‘Mother Teresa in pants’ builds city for the poor

Rome: “God’s Mason,” “Mother Teresa with pants,” “God’s soldier,” “the apostle of garbage” and “the insurgent of Madagascar” are but a handful of the nicknames given to Father Pedro Opeka, nominated multiple times for the Nobel Peace Prize, who’s also a recipient of France’s Legion of Honor and several papal awards. Born in Argentina in 1948 to Slovenian parents who fled Europe after World War II, Opeka is a missionary priest who’s been serving in Madagascar, the world’s ninth poorest country, for almost 50 years. In May this year, Opeka was received by Pope Francis. “When we arrived, the doors opened and the pope came to encounter us,” Opeka said . “He tells me ‘Pedro, how are you?’ Like a friend, a father, as if we’ve known each other for years.” When he was a kid, Opeka, like many Argentine children, toyed with the idea of becoming a professional soccer player. But at the age of 15, his call to become a Catholic priest was too strong to ignore. So, the second of eight siblings entered the seminary of the Lazarists in Buenos Aires. As fate (or providence) would have it, he did his theology studies in the Colegio Maximo, a Jesuit religious college on the outskirts of Buenos Aires. As he was beginning his formation, Jorge Mario Bergoglio – today Pope Francis- was finishing his. Though the two never crossed paths, Opeka has said that the name Bergoglio had reached his ears, even back then. When the two saw each other on Monday, the pope asked Opeka about his replacement, because “life passes and one day we die. Have you thought about who will replace you?” Replacing this man won’t be an easy task. Opeka created his foundation in 1989, when he was transferred from rural Madagascar to the capital, Antananarivo, to head the local seminary. He’d left rural Madagascar because he couldn’t bare the sight of hungry children anymore, and what he found was ten times worse. Upon his arrival, he was struck by the sight of the garbage dump sites from the hills of the city, and headed over only to find thousands of people, adults and the young, scavenging for food like wild animals. He found children sleeping on the site with cardboard boxes as mattresses and flies as their blankets. He found people who died amidst the garbage, with no one there to give them a proper burial. “When I saw thousands of children fighting for their food against pigs and wild dogs, I was speechless,” he told reporters at a press conference in Rome. That night, after seeing the open-air dumpster, he kneeled in his bed, and with his arms towards heaven, said: “Lord, help me help these children.” The following day he went back and was questioned by the locals, who asked “Hey, white man, what do you want?” The bias of being a “white” person in a country that still remembers its independence from white colonizers was one of the many waves he had to surf. But he was, quite literally, a man on a mission. He told those confronting him that he was a missionary priest and that he wanted to speak with them, but not “out here, invite me into your home.” By home, he meant a cardboard structure that was some three feet tall. He had to crawl on hands and knees to go in, and when they sat on the floor- a carpet of garbage- the roof was some 10 inches above his head. He asked the owner of the house to invite others, and a dozen people showed up. Opeka asked them a question: “Do you love your children?” When he received an affirmative response, he said: “Let’s work together, give them a future.” Akamasoa was born that day. Fewer than 30 years later, they’ve virtually built an entire city, divided into 18 neighborhoods that give dignified brick homes to some 23,000 people, connected by paved roads. There are 3,000 masons on the project, and work is never lacking. “We’ve been able to show that poverty is not fate,” he said. “But you have to believe that. You have to immerse yourself in the middle of them and stay with them.” All of it was funded with the help of people from all over the world, and today 75 percent of the project is self-funded. “When people know that you really work for the poor, and that the money that they give will really go to them, everyone wants to participate. Everyone,” he said. The villages, which, seen from afar look like one big city, have health facilities, schools, recreational parks and even stadiums. Last year, Madagascar had the National Athletic Games and eight people from Akamasoa participated: all of them returned home with gold medals. Opeka, who still enjoys playing soccer on Sundays with the young ones, couldn’t avoid showing the pride he felt over this accomplishment. Some 10,000 of the people living in Akamasoa attend the Mass Opeka celebrates each Sunday in a shed turned open-air cathedral. The liturgy is a three-hour affair, where the faithful take time “to pray, to sing, to look at each other.” Tourists who visit Antananarivo are advised by local tourism agencies to attend the service. Many do, and Opeka said he’s lost count of how many people, including atheists – adding, amused, “the real ones, the ones from France, […]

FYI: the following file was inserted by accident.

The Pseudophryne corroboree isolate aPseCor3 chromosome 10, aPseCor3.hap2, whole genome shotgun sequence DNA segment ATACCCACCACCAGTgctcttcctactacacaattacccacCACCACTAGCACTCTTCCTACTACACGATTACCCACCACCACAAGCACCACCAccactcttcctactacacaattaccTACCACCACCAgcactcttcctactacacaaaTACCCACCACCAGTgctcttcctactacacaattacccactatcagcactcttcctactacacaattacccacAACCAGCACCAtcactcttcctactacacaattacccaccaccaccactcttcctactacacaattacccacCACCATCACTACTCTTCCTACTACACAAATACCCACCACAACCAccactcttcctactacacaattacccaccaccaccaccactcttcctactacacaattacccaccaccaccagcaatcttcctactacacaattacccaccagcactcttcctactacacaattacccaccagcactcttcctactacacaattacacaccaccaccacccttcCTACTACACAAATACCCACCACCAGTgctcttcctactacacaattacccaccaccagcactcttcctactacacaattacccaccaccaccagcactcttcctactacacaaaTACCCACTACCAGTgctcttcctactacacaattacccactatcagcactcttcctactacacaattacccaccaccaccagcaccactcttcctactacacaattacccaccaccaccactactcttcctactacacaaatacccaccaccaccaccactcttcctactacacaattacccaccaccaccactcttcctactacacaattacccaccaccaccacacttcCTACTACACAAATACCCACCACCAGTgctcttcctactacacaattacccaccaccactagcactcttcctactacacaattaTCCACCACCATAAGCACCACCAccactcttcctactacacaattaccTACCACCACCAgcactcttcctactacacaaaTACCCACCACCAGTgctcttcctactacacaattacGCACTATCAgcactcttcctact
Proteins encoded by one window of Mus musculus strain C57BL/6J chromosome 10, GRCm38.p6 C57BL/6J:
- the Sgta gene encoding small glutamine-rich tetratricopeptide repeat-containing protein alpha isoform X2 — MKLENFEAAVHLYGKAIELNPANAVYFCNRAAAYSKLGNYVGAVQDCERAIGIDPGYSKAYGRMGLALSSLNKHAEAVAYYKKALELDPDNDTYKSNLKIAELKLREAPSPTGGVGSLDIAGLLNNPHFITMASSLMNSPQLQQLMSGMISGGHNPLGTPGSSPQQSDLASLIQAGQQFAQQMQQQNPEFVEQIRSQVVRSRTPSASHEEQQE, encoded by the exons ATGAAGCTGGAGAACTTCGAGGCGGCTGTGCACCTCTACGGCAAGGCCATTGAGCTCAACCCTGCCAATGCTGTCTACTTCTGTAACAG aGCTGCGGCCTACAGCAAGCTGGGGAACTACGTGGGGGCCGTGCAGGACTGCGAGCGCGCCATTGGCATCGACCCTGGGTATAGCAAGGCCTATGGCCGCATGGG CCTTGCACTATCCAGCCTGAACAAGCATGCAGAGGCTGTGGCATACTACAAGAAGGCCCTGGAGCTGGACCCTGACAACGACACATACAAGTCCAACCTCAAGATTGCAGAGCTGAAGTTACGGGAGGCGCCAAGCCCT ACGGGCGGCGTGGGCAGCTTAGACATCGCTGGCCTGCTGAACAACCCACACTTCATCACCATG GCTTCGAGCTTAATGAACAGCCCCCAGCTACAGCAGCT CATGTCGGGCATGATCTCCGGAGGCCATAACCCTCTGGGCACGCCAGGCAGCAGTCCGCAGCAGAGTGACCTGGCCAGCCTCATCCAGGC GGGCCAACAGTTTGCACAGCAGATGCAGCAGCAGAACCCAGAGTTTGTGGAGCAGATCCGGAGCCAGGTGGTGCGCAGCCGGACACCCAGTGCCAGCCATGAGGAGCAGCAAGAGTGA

Source: News

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